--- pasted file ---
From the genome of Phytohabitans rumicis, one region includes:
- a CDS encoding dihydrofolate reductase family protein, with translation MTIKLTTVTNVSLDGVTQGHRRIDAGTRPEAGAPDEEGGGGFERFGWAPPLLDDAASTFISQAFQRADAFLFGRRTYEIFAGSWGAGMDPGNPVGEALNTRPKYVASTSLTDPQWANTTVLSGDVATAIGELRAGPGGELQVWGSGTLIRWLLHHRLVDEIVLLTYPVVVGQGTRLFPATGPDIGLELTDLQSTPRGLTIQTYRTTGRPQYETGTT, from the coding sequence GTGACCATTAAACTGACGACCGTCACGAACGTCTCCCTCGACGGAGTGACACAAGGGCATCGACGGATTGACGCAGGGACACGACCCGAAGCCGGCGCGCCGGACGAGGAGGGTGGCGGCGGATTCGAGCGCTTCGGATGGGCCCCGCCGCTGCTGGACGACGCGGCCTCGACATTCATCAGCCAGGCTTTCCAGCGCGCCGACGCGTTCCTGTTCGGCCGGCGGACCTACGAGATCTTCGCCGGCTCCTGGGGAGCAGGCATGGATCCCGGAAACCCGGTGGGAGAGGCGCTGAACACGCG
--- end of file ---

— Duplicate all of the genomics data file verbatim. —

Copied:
From the genome of Phytohabitans rumicis, one region includes:
- a CDS encoding dihydrofolate reductase family protein, with translation MTIKLTTVTNVSLDGVTQGHRRIDAGTRPEAGAPDEEGGGGFERFGWAPPLLDDAASTFISQAFQRADAFLFGRRTYEIFAGSWGAGMDPGNPVGEALNTRPKYVASTSLTDPQWANTTVLSGDVATAIGELRAGPGGELQVWGSGTLIRWLLHHRLVDEIVLLTYPVVVGQGTRLFPATGPDIGLELTDLQSTPRGLTIQTYRTTGRPQYETGTT, from the coding sequence GTGACCATTAAACTGACGACCGTCACGAACGTCTCCCTCGACGGAGTGACACAAGGGCATCGACGGATTGACGCAGGGACACGACCCGAAGCCGGCGCGCCGGACGAGGAGGGTGGCGGCGGATTCGAGCGCTTCGGATGGGCCCCGCCGCTGCTGGACGACGCGGCCTCGACATTCATCAGCCAGGCTTTCCAGCGCGCCGACGCGTTCCTGTTCGGCCGGCGGACCTACGAGATCTTCGCCGGCTCCTGGGGAGCAGGCATGGATCCCGGAAACCCGGTGGGAGAGGCGCTGAACACGCG